Not quite Dick Francis, though this horsy English debut clears its fences neatly.
Discredited—in effect blacklisted—after a costly, headline-grabbing spill (not his fault), American show-jumping rider Ross Wakelin goes on an all-out bender. Just one, but he’s uncomfortably aware that it could have been prelude to a destructive series if not for the timely intervention of loyal Lindsay Cresswell. She’s just a friend, Ross keeps telling himself, since it’s understood between the two that her heart is irrevocably committed elsewhere. Romance aside, however, Lindsay represents redemption, presenting Ross with an unexpected and most welcome job offer, one that takes him to England and the chance at a longed-for fresh start. Lindsay’s uncle, Colonel John Preston, owns Oakley Manor in Wiltshire, a small show-jumping yard suddenly in the market for an experienced rider. Despite initial misgivings, the colonel allows himself to be persuaded by his niece’s special pleading, and Ross is hired. He likes the colonel and loves the horses, but there are minuses that become oppressively apparent. To begin with, there’s Leo Jackson, the sullen, snarly groom whose disenchantment with Ross is as instant as it is inexplicable. Even more unsettling is the feeling Ross can’t shake that Leo is merely the vanguard of other baleful forces aimed at Oakley Manor. And he’s right. Blackmail, character assassination, threats, treachery, and attempted murder soon serve to darken his life, as if the competitiveness, the physical and emotional wear and tear, the unavoidable ups and downs of professional show-jumping weren’t tribulation enough. Still, to balance the evil that’s inherent in the loathsome Leo, there’s lovely Lindsay, whose irrevocable commitment, it turns out, may have been overstated.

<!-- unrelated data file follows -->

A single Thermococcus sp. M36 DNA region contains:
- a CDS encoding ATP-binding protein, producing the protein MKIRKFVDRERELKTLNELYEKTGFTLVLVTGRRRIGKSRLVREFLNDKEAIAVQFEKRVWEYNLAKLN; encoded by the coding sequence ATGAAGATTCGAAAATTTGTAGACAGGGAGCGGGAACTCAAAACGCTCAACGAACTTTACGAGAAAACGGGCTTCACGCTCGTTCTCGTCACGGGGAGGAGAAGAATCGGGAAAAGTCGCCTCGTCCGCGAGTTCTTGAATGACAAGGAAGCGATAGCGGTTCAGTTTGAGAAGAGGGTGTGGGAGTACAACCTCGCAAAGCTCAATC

First-novel shakiness is plainly evident, but a sustaining amiability pervades all, and the horse stuff is wonderful.